Over Memorial Day weekend I deleted my Disqus account. After years of duking it out with readers in the comments section, I will not be replying to critics or commenting on the writing of others, at least for the near future.
The short answer to why I decided to take a break from online engagement is that I simply concluded it wasn’t worth the time and effort. There is enough negative energy in my life without inviting aggravation from people I don’t know.
Most readers are reasonable people who state their opinions, make their arguments and present their cases. A handful of frequent flyers, however, take everything personally and never have anything to offer except insult and invective. A few have gotten downright creepy in their obsession with my every word.
I made the decision to digitally disengage at a time when more and more Americans are questioning the value of social media. On the one hand, the internet spreads ideas and information far, fast and wide. On the other hand, much of that information is false, unreliable or misleading.
According to the ProCon.Org website, close to 70 percent of Americans use social networking sites such as Facebook, Instagram, Twitter, Reddit, LinkedIn and Pinterest. The same site reports that these social media networks are one of the primary sources of news for 46 percent of Americans, compared to 66 percent for television, 26 percent for newspapers and 23 percent for radio. If you wonder how we got in the mess we are in with a post-truth presidency of lies and deceit, look no further than Americans confusing nonsense with news, i.e., George Soros was a Nazi and Obama is a Muslim.
The negativity of the ongoing digital dialogue in this country brings out the worst in people, especially when they are allowed to post anonymously, a practice I would change were it in my power. Still, I post under my own name and it brings out the worst in me, too.
Most of my columns are carefully considered and worded and then held for a day or two before being submitted to an editor, but most of my posts are unedited, heat-of-the-moment responses. The ones I come to regret, edit and delete tend to be written in the evening after consuming an adult beverage or two. If I do return to the online Disqus-ion, I plan to adopt the “Al Diamon Rule.”
Al and I have been friends since college, so I got in touch with him and a couple of other well-known local journalists to see what they thought about interaction with readers.
“Once happy hour begins,” Al told me, “I don’t reply to emails until the following morning.”
Al, author of “Politics & Other Mistakes,” only replies to online comments if they ask a legitimate question that calls for a response. I got in the habit of replying to most comments, except those by known racists, troublemakers and trolls.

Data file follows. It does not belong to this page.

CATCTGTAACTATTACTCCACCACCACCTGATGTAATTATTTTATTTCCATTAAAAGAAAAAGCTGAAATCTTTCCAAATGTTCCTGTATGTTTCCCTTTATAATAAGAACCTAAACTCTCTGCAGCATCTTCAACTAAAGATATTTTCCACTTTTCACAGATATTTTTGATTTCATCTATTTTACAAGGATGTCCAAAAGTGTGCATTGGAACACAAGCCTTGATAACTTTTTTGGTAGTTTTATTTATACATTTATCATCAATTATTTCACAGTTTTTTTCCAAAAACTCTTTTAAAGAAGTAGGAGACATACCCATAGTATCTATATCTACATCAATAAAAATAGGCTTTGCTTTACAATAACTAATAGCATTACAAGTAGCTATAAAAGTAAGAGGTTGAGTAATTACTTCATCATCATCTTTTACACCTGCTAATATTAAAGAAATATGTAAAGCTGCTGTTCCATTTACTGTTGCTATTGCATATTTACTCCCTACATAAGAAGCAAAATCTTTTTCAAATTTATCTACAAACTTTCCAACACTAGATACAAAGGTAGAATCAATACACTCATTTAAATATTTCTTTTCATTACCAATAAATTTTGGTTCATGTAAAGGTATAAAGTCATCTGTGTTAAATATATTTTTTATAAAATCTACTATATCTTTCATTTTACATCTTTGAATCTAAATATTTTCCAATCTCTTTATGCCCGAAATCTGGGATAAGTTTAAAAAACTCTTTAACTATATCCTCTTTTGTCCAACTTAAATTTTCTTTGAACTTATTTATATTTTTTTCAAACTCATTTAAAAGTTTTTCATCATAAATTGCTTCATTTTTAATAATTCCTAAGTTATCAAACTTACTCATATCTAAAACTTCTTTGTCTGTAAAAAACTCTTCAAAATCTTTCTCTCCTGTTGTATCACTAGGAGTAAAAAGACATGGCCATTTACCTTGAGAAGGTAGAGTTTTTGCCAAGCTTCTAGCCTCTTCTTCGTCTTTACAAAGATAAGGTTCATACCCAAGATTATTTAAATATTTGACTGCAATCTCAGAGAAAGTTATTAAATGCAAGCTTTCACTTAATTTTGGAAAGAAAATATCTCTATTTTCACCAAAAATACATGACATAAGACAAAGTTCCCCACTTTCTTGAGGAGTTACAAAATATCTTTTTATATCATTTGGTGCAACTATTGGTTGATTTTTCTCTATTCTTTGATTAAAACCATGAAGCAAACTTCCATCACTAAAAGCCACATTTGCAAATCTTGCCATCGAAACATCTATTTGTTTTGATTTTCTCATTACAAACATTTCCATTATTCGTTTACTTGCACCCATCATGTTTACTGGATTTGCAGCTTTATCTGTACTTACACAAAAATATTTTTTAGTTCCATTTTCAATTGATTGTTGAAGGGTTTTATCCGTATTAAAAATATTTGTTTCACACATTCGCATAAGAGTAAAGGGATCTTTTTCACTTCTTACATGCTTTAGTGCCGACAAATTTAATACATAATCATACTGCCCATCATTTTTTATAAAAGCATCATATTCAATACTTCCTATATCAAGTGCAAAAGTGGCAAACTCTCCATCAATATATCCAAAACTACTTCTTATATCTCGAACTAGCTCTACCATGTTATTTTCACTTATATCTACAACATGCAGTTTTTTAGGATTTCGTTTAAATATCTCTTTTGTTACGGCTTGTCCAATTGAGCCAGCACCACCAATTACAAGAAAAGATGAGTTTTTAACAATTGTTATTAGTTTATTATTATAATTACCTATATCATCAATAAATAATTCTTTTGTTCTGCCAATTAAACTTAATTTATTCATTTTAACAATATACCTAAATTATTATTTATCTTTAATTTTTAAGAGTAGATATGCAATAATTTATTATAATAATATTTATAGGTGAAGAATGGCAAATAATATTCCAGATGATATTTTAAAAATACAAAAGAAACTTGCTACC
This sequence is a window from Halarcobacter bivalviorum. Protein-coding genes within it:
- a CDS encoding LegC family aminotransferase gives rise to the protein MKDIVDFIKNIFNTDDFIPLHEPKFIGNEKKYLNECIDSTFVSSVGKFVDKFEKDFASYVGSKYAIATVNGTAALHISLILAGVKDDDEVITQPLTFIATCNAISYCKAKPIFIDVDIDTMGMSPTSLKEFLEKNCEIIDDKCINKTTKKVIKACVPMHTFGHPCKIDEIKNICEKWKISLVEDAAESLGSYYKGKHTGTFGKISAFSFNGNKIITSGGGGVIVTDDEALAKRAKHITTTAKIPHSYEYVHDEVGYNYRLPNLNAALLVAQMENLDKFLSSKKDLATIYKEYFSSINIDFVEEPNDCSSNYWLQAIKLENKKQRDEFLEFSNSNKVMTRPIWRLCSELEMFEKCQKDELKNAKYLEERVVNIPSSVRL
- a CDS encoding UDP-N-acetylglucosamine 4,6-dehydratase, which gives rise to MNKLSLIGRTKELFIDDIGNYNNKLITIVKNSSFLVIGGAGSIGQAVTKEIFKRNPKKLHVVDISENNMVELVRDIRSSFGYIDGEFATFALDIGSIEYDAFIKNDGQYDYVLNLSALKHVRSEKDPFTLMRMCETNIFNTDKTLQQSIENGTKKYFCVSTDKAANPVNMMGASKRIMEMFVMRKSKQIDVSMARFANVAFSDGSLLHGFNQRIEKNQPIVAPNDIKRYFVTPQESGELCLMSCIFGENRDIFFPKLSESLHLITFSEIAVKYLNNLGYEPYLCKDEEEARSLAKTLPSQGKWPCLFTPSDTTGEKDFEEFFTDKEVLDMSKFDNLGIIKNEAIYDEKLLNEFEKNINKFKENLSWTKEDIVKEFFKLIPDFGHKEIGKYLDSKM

Colin Woodard, one of the state’s leading journalists, told me he doesn’t read the online comments at the bottom of his Portland Press Herald articles “because the quality of discussion is usually so poor I don’t see the point in participating in it. If someone has something important to say, they usually contact me via email or phone, or comment on my Facebook, blog, or Twitter post of the article – places where I do try to respond to anyone who isn’t behaving like a troll.”
Press Herald columnist Bill Nemitz, who takes more flak from conservatives for his columns than I do for mine (Numbnutz v. Moonbeem), does not reply to reader comments at all for a couple of reasons.
“First, I have the privilege of writing the column in the first place and I think readers, if they’re so inclined, deserve the last word,” Bill explained. “Second, the quality of many (but not all) of the comments has degraded to the point where I find them neither informative nor entertaining. For the same reason, I find myself reading them less and less.”
Where online comments once represented a broad cross-section of readers, Bill said, they have now “devolved largely into an echo chamber for a relatively small group of people with way too much time on their hands.”
True enough. I’m at the point where I only have to see a screen name to know what a commenter will have to say. They probably think the same when they see my byline. A waste of time and effort.
So, for the time being, I will be trying to learn to let readers have the final word. No telling how long I can keep my big mouth shut. But for now, no comment.
Freelance journalist Edgar Allen Beem lives in Brunswick. The Universal Notebook is his personal, weekly look at the world around him.